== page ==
Learn about the five types of hand eczema, how doctors diagnose it, current treatment options, as well as medications in development.
Published On: Jan 16, 2019
Last Updated On: Jul 15, 2021
Even though Debbie Byrnes grew up with atopic dermatitis (AD), it stayed in the mild to moderate stage throughout high school, college and most of her adulthood. But when her family relocated to San Antonio, Texas, in 2004, “it was all downhill from there,” Byrnes said.
She wrestled with severe AD for more than a decade with no signs of improvement. “I was miserable. It felt like my skin was on fire. Something had to be done,” she said. That’s when Byrnes decided to become her own self-advocate. She researched treatment options online and found National Jewish Health.
After jumping through hoops with her insurance company, she was eventually approved to partake in the day program at the Denver-based academic medical research facility, where she spent eight days receiving intensive treatment and learning the ropes of wet wrap therapy.
“Then I received a phone call from a friend that changed everything,” Byrnes said. Her friend was a fellow Eczema Warrior who was participating in a clinical trial for a new biologic treatment and seeing major results. “She said, ‘I’m in the trial, and it’s really working.’ That’s when I jumped on board.
Byrnes called the treatment manufacturer relentlessly and learned there would be three clinical trial sites in San Antonio. “I was very assertive,” she said. “Then I found out which doctors’ offices were part of the clinical trial and called them every week. They kept saying, ‘We are going to call you as soon as we know something.’ But I wouldn’t give up. As soon as they were accepting people, I found the best location for me and I made an appointment.”
Byrnes was evaluated and later approved to join the clinical trial. “I was concerned I would be one of the people to receive the placebo, but not for long. I received my shots on a Monday, and by Saturday, I knew I had gotten the drug because I could feel it working. I felt differently inside—almost a peacefulness.”
The biologic treatment brought her 95 percent clearance, she said, but once the drug was approved by the FDA and released onto the market, Byrnes couldn’t get it approved by her health insurer. At the time of this interview, she was still going through the appeals process.
Byrnes offers the following advice to other aspiring self-advocates:
“I’m a firm believer that nobody’s going to look out for you like you’re going to look out for yourself. Just make it happen. You have to.”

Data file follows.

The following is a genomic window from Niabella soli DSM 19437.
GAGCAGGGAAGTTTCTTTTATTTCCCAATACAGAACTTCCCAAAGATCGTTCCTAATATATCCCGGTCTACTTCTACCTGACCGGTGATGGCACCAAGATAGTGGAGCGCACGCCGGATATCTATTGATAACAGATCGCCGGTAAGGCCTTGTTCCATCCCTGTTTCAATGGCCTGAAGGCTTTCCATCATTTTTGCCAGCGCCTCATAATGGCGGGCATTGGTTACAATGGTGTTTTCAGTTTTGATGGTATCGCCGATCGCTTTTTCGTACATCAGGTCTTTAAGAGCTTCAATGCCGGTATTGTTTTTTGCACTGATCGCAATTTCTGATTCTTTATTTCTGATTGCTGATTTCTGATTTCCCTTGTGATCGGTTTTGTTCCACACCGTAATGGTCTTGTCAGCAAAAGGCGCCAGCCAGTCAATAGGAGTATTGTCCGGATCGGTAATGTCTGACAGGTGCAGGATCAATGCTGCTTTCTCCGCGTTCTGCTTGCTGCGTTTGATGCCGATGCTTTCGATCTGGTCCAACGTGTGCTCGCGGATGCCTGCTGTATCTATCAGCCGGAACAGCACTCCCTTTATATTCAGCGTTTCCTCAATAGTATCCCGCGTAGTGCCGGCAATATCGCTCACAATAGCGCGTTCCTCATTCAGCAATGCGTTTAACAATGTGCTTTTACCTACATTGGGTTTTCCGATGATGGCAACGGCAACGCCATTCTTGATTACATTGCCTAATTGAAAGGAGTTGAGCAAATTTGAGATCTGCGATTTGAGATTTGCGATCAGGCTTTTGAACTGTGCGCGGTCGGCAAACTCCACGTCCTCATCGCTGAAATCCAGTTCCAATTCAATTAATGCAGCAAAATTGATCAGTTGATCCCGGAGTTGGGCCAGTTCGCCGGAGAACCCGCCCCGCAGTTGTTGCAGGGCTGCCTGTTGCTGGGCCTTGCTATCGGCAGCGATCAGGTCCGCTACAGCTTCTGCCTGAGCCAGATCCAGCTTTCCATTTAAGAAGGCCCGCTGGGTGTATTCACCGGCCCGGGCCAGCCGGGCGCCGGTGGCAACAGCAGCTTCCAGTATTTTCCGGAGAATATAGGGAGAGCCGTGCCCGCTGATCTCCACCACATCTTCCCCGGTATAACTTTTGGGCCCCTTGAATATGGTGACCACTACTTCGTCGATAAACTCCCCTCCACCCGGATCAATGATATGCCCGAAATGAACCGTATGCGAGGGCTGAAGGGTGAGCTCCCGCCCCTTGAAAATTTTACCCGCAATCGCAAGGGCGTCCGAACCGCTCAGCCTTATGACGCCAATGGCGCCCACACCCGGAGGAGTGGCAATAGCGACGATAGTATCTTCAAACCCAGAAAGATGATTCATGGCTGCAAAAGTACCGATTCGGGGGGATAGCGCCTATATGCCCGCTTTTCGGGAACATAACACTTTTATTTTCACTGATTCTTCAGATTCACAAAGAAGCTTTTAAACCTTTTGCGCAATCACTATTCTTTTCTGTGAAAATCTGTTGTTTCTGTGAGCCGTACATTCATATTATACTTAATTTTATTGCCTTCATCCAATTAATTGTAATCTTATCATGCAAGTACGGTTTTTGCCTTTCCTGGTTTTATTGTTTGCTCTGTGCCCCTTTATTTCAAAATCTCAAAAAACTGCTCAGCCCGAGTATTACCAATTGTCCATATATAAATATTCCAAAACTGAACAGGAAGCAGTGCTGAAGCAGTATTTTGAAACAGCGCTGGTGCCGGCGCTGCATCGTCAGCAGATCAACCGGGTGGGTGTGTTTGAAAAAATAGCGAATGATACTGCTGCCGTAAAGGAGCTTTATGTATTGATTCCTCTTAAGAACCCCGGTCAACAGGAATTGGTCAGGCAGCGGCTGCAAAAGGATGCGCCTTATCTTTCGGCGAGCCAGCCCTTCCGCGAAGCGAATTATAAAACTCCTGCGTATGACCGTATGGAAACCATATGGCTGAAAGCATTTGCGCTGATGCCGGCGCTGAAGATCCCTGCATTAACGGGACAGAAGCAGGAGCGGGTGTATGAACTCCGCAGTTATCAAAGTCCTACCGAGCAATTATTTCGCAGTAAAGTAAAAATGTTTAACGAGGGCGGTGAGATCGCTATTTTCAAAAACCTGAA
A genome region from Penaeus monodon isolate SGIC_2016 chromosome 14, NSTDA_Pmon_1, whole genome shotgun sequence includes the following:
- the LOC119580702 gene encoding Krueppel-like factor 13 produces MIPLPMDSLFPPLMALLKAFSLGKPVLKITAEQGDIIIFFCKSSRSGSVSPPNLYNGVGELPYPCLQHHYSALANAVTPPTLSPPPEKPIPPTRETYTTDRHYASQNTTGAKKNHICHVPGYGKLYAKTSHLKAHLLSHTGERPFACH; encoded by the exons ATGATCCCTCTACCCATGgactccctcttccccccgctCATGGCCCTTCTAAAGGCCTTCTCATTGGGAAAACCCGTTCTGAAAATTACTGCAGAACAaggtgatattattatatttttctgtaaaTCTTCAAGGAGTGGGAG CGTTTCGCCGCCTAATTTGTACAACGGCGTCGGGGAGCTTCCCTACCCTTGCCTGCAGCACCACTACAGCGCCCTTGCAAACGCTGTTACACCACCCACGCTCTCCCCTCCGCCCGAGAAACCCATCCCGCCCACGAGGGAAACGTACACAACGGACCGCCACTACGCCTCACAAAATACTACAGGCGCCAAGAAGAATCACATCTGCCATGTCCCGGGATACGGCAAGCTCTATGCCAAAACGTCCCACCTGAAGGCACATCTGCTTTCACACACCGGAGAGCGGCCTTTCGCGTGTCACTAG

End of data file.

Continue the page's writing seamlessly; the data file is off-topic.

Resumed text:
Become your own health advocate in 7 easy steps
Understand how your health insurance works. Whether it’s Medicare, Medicaid or a private insurance policy, knowing what is and what isn’t included in your health insurance benefits will help you avoid costly, unexpected medical bills.
Research treatment options, procedures and providers. The more you know about your disease, the better off you are. But don’t rely too heavily on “Dr. Google” or the good intentions of strangers or loved ones. What helps some people could be harmful to others. The true experts are where they belong – in the medical community.
Ask your doctor questions and voice your concerns. Listen to what they have to say, but also trust your instincts. It’s OK to get a second opinion or more. Keep looking for answers until you’re confident the treatment path you’re on is the right one for you.
Keep tabs on your own medical records. Even in these tech-driven times, we can’t solely rely on electronic medical record system. Transferring medical records from doctor to doctor doesn’t always go as smoothly as we wish. Keep tabs on your own medical records by tracking medication usage, doctor appointments and disease flare-ups.
Review your medical bills for errors. A 2015 audit found that hospital bills totaling more than $10,000 contained an average error of $1,300. Always cross-check medical receipts with insurance bills as there could be erroneous calculations.
Know your rights. According to the Americans with Disabilities Act, employers with 15 or more employees must make reasonable accommodations for people with disabilities, such as rest breaks or even the ability to work from home.
Join a community of individuals with the same health condition, compare experiences and learn on each other for support. That’s one of the main reasons National Eczema Association exists – to advocate on the behalf of people with eczema. Please join us!